Advertising
Advertising

It’s About Getting Through It Together: How to Communicate Your Way out of Family Conflicts

It’s About Getting Through It Together: How to Communicate Your Way out of Family Conflicts

How many of you have had fights with your family members before? If you’re like most people, then you should have raised your hand faster than anything! Family arguments are nothing new and have been happening as long as there have been families. These can be caused by any number of things. These might include differing opinions among family members about a big issue, kids wanting more independence than parents want to give them, big changes in the family like divorce or the birth of a new baby, and when you just misunderstand each other and jump to conclusions.

No matter what the root cause of the conflict is, it’s essential that every family works through whatever conflict they’re going through family counseling. This is important so that you can move forward together and not let any resentment stay throughout the years. We all know that it’s no good to hold grunges against another person or people. That’s especially true when it comes to your family members!

In the below article, you’ll find a comprehensive how-to guide of solving these family conflicts without the help of a counselor. Keep reading to learn more and get these conflicts solved ASAP!

Advertising

Don’t react! Respond instead.

First off, let’s have a little bit of an update on your science knowledge. Do you remember learning about your “flight or fight” response in school? Well, if you remember anything, then you know that this response is activated when you’re in dangerous or uncomfortable situations. The reptilian part of your brain (the amygdala) is activated and your first response in these situations is to fight off the danger or to flee away from it.[1]

This same response is activated when it comes to your family conflicts. Whenever a big argument starts up, your first response is going to be to retreat from the fight or to yell back at whichever family member is speaking. This is no good if you want to actually solve the conflict. It’s much better if you take a breath and respond carefully to the argument, rather than reacting with your natural response.

For example, if you’re a teenager and your parent is telling you that you’re not getting an allowance anymore, instead of yelling at your parents, take a breather and get to the bottom as to why they’re doing that. Respond, don’t react.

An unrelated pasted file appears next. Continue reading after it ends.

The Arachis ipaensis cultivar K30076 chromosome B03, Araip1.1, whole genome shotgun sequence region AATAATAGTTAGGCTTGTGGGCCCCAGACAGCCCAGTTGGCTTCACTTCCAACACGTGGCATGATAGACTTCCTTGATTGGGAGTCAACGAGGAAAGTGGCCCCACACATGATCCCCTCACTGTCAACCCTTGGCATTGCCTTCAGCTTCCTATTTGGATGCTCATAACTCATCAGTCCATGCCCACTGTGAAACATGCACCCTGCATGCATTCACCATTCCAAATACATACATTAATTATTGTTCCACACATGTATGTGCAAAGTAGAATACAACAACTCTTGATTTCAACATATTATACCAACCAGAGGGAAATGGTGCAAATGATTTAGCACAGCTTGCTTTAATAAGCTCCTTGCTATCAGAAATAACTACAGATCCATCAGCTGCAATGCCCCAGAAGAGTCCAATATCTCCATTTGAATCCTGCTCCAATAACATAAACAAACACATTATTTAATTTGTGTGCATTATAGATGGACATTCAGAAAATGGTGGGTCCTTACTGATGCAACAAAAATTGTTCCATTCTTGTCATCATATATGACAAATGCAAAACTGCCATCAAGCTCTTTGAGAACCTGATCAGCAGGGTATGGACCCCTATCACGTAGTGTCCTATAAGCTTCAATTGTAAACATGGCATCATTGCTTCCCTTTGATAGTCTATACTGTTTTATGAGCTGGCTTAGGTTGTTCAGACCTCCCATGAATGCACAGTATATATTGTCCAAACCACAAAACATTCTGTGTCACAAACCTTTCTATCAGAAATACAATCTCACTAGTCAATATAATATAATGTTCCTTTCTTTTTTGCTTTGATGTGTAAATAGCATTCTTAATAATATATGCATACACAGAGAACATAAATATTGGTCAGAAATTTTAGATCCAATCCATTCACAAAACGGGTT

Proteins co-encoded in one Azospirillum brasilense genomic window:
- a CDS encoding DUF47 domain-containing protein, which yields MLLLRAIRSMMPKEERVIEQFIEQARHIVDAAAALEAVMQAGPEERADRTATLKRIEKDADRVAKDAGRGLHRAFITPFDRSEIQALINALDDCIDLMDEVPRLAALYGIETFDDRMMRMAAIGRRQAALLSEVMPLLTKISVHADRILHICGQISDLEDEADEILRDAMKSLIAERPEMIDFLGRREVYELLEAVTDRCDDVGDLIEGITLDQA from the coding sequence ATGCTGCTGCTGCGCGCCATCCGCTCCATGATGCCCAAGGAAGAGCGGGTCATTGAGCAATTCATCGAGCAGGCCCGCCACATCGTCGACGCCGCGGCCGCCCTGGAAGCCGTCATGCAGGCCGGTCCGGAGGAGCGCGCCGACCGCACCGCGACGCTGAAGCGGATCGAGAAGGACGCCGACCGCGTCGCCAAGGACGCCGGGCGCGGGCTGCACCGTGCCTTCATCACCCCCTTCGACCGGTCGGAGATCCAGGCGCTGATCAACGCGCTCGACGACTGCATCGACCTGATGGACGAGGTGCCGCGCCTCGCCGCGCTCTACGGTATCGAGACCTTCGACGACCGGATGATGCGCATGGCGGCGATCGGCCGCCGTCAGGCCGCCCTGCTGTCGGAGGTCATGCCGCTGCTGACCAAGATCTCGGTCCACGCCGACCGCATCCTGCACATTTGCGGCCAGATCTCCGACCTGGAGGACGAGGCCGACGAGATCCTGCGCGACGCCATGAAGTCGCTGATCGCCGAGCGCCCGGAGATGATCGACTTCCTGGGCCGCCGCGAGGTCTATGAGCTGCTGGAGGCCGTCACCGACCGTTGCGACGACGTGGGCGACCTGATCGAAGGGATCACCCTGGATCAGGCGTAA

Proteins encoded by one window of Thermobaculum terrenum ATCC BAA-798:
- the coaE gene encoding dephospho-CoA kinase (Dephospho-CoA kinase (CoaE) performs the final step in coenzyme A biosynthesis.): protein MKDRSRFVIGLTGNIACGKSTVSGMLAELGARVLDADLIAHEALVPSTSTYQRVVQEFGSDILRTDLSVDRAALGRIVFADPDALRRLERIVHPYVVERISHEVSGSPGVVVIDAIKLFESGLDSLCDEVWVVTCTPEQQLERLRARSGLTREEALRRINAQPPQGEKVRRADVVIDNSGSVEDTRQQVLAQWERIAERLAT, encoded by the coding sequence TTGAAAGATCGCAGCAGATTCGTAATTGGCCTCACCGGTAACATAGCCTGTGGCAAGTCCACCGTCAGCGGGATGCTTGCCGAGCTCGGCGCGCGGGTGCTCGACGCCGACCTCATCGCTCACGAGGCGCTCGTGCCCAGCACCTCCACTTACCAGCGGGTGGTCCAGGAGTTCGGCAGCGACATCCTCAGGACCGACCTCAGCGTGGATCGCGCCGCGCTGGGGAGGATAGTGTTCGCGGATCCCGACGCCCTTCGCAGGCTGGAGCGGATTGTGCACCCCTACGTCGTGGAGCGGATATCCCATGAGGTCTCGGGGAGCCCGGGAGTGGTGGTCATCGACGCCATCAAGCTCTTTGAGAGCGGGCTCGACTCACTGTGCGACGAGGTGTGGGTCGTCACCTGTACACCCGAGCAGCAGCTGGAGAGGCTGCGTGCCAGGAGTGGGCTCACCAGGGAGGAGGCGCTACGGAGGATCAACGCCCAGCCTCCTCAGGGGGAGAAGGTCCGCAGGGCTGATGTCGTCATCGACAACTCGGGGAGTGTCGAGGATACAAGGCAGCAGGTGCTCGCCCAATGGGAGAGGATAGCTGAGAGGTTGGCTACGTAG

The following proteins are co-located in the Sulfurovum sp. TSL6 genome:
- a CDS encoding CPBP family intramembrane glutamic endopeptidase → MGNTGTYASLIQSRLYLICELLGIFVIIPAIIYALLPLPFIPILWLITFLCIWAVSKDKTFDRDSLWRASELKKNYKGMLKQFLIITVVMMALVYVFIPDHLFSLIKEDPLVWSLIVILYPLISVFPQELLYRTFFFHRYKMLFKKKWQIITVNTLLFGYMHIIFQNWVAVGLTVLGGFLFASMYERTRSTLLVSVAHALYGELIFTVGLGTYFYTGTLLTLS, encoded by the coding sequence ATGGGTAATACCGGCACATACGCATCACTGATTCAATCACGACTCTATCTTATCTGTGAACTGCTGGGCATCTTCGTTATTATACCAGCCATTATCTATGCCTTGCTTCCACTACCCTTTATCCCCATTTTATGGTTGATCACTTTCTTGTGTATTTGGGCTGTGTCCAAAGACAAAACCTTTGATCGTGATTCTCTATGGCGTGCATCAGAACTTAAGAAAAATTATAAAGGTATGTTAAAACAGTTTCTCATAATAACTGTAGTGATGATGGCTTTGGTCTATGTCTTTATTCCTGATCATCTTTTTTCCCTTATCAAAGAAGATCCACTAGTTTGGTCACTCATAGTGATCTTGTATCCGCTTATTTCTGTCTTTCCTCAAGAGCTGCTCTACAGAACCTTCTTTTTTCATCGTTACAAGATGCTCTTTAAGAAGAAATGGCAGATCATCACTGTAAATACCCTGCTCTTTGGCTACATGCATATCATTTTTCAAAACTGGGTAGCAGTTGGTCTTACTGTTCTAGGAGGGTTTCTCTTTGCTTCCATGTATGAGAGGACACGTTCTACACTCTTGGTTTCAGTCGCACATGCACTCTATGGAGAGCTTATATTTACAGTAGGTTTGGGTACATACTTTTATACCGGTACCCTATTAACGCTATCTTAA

Advertising

Understand how you might respond under stress.

Next up, you should take the proper steps to actually understanding what your fight or flight response might look like. This is especially necessary if you’ve been feeling extra stress lately, which can cause these family conflicts. A stressed mind with improper sleep cannot think positively and many times is the cause for big conflicts for petty issues. Exercise, meditation, and proper sleep helps move our minds and thoughts in positive direction.[2] Below are the things you should keep in mind if you’re feeling stressed and you feel your fight or flight response coming on:

  • Denial: You might believe that if you don’t think about the problem, that it’s going to go away or disappear. You might deny the entire problem or you might deny your anxiety about the problem by being extra aggressive and confrontational.
  • Avoidance: You’re aware that the problem exists and is real, but you don’t want to deal with it. So, you avoid it in whatever way is possible.
  • Projection: You deny your own faults by projecting those faults onto somebody else in the family.
  • Displacement: You change the entire topic of the argument to some unrelated topic that’s related to the family member who you’re angry with.
  • Escalation: You become over-dramatic and completely blow up the conflict out of proportion.

Listen your way out of conflicts.

The next step towards solving this family conflict is all about listening.[3] Sure, your first response is going to be to respond to what the other family member is saying and get your point across. But before you respond, understand that an important part of any response is to listen to the other party. Spend a moment in their shoes to understand why exactly he or she is saying these things and what might be making him or her say them.

For example, if you’re that teenager who’s getting his allowance taken away from him, it might be because you didn’t do all of your chores that you should have. Or your parents are facing some financial trouble. Be sure to listen to what your family members are saying and build some empathy.[4]

Advertising

Build up constructive discontent.

Next up, we have a concept that you might not have heard so much about – constructive discontent. Basically, this is your ability to stay grounded and focused on your larger objectives during a family conflict. Even though you should listen to what your family is saying, there are some larger goals that you have, as well. This is something that you have got to practice over-time, but if you do, you will be able to use these emotions to your advantage, rather than being held hostage by what you want.